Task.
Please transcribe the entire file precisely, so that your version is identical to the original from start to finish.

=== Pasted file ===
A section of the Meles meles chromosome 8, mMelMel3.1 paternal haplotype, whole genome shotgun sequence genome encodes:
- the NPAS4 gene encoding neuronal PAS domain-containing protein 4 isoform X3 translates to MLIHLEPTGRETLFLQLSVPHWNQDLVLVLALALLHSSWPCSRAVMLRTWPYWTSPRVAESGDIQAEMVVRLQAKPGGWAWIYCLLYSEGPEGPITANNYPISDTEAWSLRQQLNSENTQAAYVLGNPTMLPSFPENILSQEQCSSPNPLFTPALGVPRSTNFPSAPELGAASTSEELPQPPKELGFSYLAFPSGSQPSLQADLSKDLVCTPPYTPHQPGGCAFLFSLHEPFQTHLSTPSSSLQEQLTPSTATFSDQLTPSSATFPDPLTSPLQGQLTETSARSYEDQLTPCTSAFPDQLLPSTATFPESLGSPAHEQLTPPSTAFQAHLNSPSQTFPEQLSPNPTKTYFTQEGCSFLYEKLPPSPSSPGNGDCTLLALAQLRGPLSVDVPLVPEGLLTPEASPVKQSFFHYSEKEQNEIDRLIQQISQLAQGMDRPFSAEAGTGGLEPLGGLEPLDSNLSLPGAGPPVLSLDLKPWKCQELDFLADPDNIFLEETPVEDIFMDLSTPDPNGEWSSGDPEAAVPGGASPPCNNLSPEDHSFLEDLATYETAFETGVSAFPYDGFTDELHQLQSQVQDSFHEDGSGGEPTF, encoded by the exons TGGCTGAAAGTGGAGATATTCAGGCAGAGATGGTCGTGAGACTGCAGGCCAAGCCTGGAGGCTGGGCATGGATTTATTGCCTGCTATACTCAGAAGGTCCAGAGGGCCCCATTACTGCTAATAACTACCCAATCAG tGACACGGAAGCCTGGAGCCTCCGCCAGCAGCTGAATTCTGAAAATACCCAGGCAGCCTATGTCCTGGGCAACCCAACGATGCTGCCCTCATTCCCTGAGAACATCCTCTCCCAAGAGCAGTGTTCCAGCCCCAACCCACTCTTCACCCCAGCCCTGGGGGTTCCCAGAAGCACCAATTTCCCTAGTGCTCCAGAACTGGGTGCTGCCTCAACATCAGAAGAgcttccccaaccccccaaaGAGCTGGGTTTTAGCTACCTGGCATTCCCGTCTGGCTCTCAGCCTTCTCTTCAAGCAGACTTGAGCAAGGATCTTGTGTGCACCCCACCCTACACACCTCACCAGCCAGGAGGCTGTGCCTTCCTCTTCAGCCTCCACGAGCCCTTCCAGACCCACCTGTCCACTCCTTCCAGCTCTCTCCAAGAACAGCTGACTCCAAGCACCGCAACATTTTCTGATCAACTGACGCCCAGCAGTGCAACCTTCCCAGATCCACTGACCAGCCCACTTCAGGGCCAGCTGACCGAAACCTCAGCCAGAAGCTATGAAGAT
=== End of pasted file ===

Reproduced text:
A section of the Meles meles chromosome 8, mMelMel3.1 paternal haplotype, whole genome shotgun sequence genome encodes:
- the NPAS4 gene encoding neuronal PAS domain-containing protein 4 isoform X3 translates to MLIHLEPTGRETLFLQLSVPHWNQDLVLVLALALLHSSWPCSRAVMLRTWPYWTSPRVAESGDIQAEMVVRLQAKPGGWAWIYCLLYSEGPEGPITANNYPISDTEAWSLRQQLNSENTQAAYVLGNPTMLPSFPENILSQEQCSSPNPLFTPALGVPRSTNFPSAPELGAASTSEELPQPPKELGFSYLAFPSGSQPSLQADLSKDLVCTPPYTPHQPGGCAFLFSLHEPFQTHLSTPSSSLQEQLTPSTATFSDQLTPSSATFPDPLTSPLQGQLTETSARSYEDQLTPCTSAFPDQLLPSTATFPESLGSPAHEQLTPPSTAFQAHLNSPSQTFPEQLSPNPTKTYFTQEGCSFLYEKLPPSPSSPGNGDCTLLALAQLRGPLSVDVPLVPEGLLTPEASPVKQSFFHYSEKEQNEIDRLIQQISQLAQGMDRPFSAEAGTGGLEPLGGLEPLDSNLSLPGAGPPVLSLDLKPWKCQELDFLADPDNIFLEETPVEDIFMDLSTPDPNGEWSSGDPEAAVPGGASPPCNNLSPEDHSFLEDLATYETAFETGVSAFPYDGFTDELHQLQSQVQDSFHEDGSGGEPTF, encoded by the exons TGGCTGAAAGTGGAGATATTCAGGCAGAGATGGTCGTGAGACTGCAGGCCAAGCCTGGAGGCTGGGCATGGATTTATTGCCTGCTATACTCAGAAGGTCCAGAGGGCCCCATTACTGCTAATAACTACCCAATCAG tGACACGGAAGCCTGGAGCCTCCGCCAGCAGCTGAATTCTGAAAATACCCAGGCAGCCTATGTCCTGGGCAACCCAACGATGCTGCCCTCATTCCCTGAGAACATCCTCTCCCAAGAGCAGTGTTCCAGCCCCAACCCACTCTTCACCCCAGCCCTGGGGGTTCCCAGAAGCACCAATTTCCCTAGTGCTCCAGAACTGGGTGCTGCCTCAACATCAGAAGAgcttccccaaccccccaaaGAGCTGGGTTTTAGCTACCTGGCATTCCCGTCTGGCTCTCAGCCTTCTCTTCAAGCAGACTTGAGCAAGGATCTTGTGTGCACCCCACCCTACACACCTCACCAGCCAGGAGGCTGTGCCTTCCTCTTCAGCCTCCACGAGCCCTTCCAGACCCACCTGTCCACTCCTTCCAGCTCTCTCCAAGAACAGCTGACTCCAAGCACCGCAACATTTTCTGATCAACTGACGCCCAGCAGTGCAACCTTCCCAGATCCACTGACCAGCCCACTTCAGGGCCAGCTGACCGAAACCTCAGCCAGAAGCTATGAAGAT